On Wed, Jul 25, 2012 at 11:29:58AM +0200, Stefan Ring wrote:
> In this particular case, performance was conspicuously poor, and after
> some digging with blktrace and seekwatcher, I identified the cause of
> this slowness to be a write pattern that looked like this (in block
> numbers), where the step width (arbitrarily displayed as 10000 here
> for illustration purposes) was 1/4 of the size of the volume, clearly
> because the volume had 4 allocation groups (the default). Of course it
> was not entirely regular, but overall it was very similar to this:
That's the problem you should have reported. Not something
artificial from a benchmark. What you seemed to report was a "random
writes behave differently on different RAID setups, not that
"writeback is not sorting efficiently".
Indeed, if the above is metadata, then there's something really
weird going on, because metadata writeback is not sorted that way by
XFS, and nothing should cause writeback in that style. i.e. if it is
metadata, it shoul dbe:
and so on for any metadata dispatched in close temporal proximity.
If it is data writeback, then there's still something funny going on
as it implies that the temporal data locality the allocator
providing is non-existent. i.e. inodes that are dirtied sequentially
in the same directory should be written in the same order and
allocation should be to a similar region on disk. Hence you should
get similar IO patterns to the metadata, though not as well formed.
Using xfs_bmap will tell you where the files are located, and often
comparing c/mtime will tell you th order in which files were
written. That can tell you whether data allocation was jumping all
over the place or not...
> It has been pointed out that XFS schedules the writes like this on
> purpose so that they can be done in parallel,
XFs doesn't schedule writes like that - it only spreads the
allocation out. writeback and the IO elevators are what do the IO
scheduling, and sometimes they don't play nicely with XFS.
If you create files in this manner:
Then writeback is going to schedule them in the same order, and that
will result in IO being rotored across all AGs because writeback
retains the creation/dirtying order. There's only so much reordering
that can be done when writes are scheduled like this.
If you create files like this:
The writeback will issue them in that order, and data allocation
will be contiguous and hence writes much more sequential.
This is often a problem with naive multi-threaded applications - the
thought that more IO in flight will be faster than what a single
thread can do. If you cause IO to interleave like above, then it
won't go faster and could turn sequential workloads into random IO
OTOH, well designed applications can take advantage of XFS's
segregation and scale IO linearly by a combination of careful
placement and scalable block device design (e.g. a concat rather
than a flat stripe).
But, I really don't knwo what you application is - all I know
is that you used sysbench to generate random IO that showed similar
problems. posting the blktraces for us to analyse ourselves
(I can tell an awful lot from repeating patterns of block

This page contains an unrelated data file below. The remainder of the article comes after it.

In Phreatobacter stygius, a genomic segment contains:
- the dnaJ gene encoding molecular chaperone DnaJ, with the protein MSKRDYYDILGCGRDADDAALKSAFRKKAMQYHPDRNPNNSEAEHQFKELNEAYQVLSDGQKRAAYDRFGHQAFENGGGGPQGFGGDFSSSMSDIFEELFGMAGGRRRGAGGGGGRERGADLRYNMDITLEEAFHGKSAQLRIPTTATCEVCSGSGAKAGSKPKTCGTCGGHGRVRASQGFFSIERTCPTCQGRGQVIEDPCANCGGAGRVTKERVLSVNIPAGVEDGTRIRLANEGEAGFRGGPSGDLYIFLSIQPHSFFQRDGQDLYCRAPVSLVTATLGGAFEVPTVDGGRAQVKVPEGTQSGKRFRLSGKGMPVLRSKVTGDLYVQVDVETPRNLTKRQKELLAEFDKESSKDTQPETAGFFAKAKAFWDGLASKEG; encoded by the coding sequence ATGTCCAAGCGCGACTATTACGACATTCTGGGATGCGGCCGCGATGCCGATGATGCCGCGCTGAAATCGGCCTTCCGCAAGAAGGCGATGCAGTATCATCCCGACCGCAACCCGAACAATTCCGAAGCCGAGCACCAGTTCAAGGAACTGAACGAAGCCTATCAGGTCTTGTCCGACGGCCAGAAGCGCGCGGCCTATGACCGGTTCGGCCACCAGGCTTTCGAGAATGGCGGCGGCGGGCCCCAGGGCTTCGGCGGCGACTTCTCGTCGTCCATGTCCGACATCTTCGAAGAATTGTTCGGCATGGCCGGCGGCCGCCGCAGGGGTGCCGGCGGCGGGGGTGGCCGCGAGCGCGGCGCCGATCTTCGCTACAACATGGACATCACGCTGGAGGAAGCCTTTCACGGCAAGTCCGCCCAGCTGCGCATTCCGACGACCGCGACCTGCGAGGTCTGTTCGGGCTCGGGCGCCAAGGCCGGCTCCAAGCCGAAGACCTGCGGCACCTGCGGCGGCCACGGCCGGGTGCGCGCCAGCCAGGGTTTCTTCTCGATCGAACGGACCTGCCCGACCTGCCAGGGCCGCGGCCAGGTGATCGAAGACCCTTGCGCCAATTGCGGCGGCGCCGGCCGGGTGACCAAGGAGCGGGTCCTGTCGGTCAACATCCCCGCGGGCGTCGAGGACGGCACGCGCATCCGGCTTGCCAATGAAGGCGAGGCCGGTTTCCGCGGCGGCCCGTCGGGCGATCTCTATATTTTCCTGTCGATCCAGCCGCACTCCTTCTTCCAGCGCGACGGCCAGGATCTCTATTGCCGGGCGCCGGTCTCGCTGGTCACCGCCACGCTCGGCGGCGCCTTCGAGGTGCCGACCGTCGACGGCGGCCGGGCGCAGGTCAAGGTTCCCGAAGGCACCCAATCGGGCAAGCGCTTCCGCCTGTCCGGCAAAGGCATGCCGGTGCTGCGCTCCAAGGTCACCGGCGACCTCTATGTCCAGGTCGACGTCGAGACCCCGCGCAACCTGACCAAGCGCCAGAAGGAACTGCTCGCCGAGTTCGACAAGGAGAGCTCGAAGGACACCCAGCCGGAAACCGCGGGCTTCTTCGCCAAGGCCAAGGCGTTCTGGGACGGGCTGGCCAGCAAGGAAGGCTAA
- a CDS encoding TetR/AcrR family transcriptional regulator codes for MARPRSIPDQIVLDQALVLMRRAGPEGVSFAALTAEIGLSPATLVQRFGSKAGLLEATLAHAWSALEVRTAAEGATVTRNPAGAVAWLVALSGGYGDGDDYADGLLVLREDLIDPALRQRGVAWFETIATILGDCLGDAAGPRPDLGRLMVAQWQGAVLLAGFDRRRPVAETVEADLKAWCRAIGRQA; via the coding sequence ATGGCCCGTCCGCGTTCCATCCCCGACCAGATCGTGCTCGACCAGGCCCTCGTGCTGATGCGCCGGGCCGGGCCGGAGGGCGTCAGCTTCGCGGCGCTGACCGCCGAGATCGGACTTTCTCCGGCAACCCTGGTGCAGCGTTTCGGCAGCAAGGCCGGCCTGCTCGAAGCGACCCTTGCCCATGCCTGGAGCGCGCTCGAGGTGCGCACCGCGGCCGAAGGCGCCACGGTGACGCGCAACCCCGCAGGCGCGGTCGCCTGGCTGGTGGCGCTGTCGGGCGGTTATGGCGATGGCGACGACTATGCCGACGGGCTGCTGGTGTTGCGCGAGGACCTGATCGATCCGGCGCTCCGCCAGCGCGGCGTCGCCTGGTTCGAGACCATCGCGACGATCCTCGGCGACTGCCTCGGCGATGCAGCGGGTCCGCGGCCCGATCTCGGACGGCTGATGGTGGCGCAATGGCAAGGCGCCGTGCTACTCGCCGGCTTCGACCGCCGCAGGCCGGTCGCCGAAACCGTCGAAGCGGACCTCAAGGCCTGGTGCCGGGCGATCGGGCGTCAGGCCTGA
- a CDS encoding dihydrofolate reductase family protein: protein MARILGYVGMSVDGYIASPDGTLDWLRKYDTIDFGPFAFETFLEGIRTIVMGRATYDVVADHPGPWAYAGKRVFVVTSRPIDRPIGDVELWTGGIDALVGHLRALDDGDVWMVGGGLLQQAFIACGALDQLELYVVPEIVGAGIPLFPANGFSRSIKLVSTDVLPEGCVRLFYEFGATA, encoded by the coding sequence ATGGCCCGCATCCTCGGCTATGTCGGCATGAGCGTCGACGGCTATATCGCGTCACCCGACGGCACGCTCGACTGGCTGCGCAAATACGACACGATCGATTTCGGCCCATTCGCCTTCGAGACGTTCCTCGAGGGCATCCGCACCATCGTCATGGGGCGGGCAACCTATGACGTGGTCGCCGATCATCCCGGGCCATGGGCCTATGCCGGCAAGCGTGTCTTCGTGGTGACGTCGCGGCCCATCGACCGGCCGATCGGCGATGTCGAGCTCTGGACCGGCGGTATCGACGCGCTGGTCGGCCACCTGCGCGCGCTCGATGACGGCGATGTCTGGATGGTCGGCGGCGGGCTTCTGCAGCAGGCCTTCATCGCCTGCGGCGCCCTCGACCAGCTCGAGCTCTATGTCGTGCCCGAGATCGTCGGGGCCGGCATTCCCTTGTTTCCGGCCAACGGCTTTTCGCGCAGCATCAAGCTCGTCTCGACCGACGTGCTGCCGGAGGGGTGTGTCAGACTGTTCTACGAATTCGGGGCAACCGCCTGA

numbers and IO sizes) rather than telling use what you saw is an
example of what we need to see to understand your problem. This
pretty much says it all:
> and that I should create
> a concatenated volume with physical devices matching the allocation
> groups. I actually went through this exercise, and yes, it was very
> beneficial, but that's not the point. I don't want to (have to) do
If you want to maximise storage performance, then that's what you do
for certain workloads. Saying "I want" fllowed by "I'm too lazy to
do that, but I still want" won't get you very far....
> And it's not always feasible, anyway. What about home usage with
> a single SATA disk? Is it not worthwile to perform well on low-end
Not really. XFS is mostly optimised for large scale HPC and enterprise
workloads and hardware. The only small scale system optimisations we
make are generally for your cheap 1-4 disk ARM/MIPS based NAS
devices. The workloads on those are effectively a server workload
anyway, so most of the optimisations we make benefit them as well.
As for desktops, well, it's fast enough for my workstation and
laptop, so I don't really care much more than that.. ;)
> You might ask then, why even bother using XFS instead of ext4?
No, I don't. If ext4 is better or XFS is too much trouble for you,
then it is better for you to use ext4. No-one here will argue
against you doing that - use what works for you.
However, if you do use XFS, and ask for advice, then it pays to
listen to the people who respond because they tend to be power users
with lots of experience or subject matter experts.....
> I care about the multi-user case. The problem I have with ext is that
> it is unbearably unresponsive when someone writes a semi-large amount
> of data (a few gigs) at once -- like extracting a large-ish tarball.
> Just using vim, even with :set nofsync, is almost impossible during
> that time. I have adopted various disgusting hacks like extracting to
> a ramdisk instead and rsyncing the lot over to the real disk with a
> very low --bwlimit, but I'm thoroughly fed up with this kind of crap,
> and in general, XFS works very well.
> If noone cares about my findings, I will henceforth be quiet on this topic.
I care about the problems you are having, but I don't care about a
-simulation- of what you think is the problem. Report the real
problem (data allocation or writeback is not sequential when it
should be) and we might be able to get to the bottom of your issue.
Report a simulation of an issue, and we'll just tell you what is
wrong with your simulation (i.e. random IO and RAID5/6 don't mix. ;)